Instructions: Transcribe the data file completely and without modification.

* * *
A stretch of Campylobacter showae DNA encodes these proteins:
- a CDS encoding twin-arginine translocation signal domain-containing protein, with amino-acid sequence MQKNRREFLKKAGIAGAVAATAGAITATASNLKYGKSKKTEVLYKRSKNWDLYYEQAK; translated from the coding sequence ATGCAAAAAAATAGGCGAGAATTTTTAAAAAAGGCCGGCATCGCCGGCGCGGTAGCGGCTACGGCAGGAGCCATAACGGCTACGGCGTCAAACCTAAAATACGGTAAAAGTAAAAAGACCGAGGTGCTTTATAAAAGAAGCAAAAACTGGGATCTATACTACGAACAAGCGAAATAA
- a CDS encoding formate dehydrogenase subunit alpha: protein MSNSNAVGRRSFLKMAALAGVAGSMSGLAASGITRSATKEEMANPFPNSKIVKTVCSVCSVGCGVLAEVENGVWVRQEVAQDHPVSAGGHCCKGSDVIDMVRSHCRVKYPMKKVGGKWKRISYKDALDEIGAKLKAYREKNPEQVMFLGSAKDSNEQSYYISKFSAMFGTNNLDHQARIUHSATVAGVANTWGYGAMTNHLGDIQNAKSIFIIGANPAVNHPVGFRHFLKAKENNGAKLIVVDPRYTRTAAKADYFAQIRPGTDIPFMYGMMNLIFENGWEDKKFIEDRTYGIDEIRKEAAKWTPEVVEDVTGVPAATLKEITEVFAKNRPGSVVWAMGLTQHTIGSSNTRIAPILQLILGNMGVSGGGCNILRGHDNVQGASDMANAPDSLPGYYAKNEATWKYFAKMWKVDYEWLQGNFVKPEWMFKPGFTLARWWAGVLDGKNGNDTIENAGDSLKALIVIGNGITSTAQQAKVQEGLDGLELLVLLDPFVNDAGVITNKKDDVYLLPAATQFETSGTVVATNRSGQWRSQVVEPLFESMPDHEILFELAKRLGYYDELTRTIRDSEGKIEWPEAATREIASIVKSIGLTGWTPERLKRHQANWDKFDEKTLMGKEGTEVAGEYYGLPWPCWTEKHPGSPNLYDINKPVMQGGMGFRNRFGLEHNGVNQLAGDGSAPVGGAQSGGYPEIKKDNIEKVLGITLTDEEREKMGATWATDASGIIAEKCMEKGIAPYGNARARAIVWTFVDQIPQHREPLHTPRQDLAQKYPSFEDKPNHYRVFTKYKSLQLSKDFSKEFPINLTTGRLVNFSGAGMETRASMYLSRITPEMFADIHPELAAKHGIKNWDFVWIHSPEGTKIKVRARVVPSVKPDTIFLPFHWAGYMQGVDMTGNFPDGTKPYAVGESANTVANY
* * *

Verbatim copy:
A stretch of Campylobacter showae DNA encodes these proteins:
- a CDS encoding twin-arginine translocation signal domain-containing protein, with amino-acid sequence MQKNRREFLKKAGIAGAVAATAGAITATASNLKYGKSKKTEVLYKRSKNWDLYYEQAK; translated from the coding sequence ATGCAAAAAAATAGGCGAGAATTTTTAAAAAAGGCCGGCATCGCCGGCGCGGTAGCGGCTACGGCAGGAGCCATAACGGCTACGGCGTCAAACCTAAAATACGGTAAAAGTAAAAAGACCGAGGTGCTTTATAAAAGAAGCAAAAACTGGGATCTATACTACGAACAAGCGAAATAA
- a CDS encoding formate dehydrogenase subunit alpha: protein MSNSNAVGRRSFLKMAALAGVAGSMSGLAASGITRSATKEEMANPFPNSKIVKTVCSVCSVGCGVLAEVENGVWVRQEVAQDHPVSAGGHCCKGSDVIDMVRSHCRVKYPMKKVGGKWKRISYKDALDEIGAKLKAYREKNPEQVMFLGSAKDSNEQSYYISKFSAMFGTNNLDHQARIUHSATVAGVANTWGYGAMTNHLGDIQNAKSIFIIGANPAVNHPVGFRHFLKAKENNGAKLIVVDPRYTRTAAKADYFAQIRPGTDIPFMYGMMNLIFENGWEDKKFIEDRTYGIDEIRKEAAKWTPEVVEDVTGVPAATLKEITEVFAKNRPGSVVWAMGLTQHTIGSSNTRIAPILQLILGNMGVSGGGCNILRGHDNVQGASDMANAPDSLPGYYAKNEATWKYFAKMWKVDYEWLQGNFVKPEWMFKPGFTLARWWAGVLDGKNGNDTIENAGDSLKALIVIGNGITSTAQQAKVQEGLDGLELLVLLDPFVNDAGVITNKKDDVYLLPAATQFETSGTVVATNRSGQWRSQVVEPLFESMPDHEILFELAKRLGYYDELTRTIRDSEGKIEWPEAATREIASIVKSIGLTGWTPERLKRHQANWDKFDEKTLMGKEGTEVAGEYYGLPWPCWTEKHPGSPNLYDINKPVMQGGMGFRNRFGLEHNGVNQLAGDGSAPVGGAQSGGYPEIKKDNIEKVLGITLTDEEREKMGATWATDASGIIAEKCMEKGIAPYGNARARAIVWTFVDQIPQHREPLHTPRQDLAQKYPSFEDKPNHYRVFTKYKSLQLSKDFSKEFPINLTTGRLVNFSGAGMETRASMYLSRITPEMFADIHPELAAKHGIKNWDFVWIHSPEGTKIKVRARVVPSVKPDTIFLPFHWAGYMQGVDMTGNFPDGTKPYAVGESANTVANY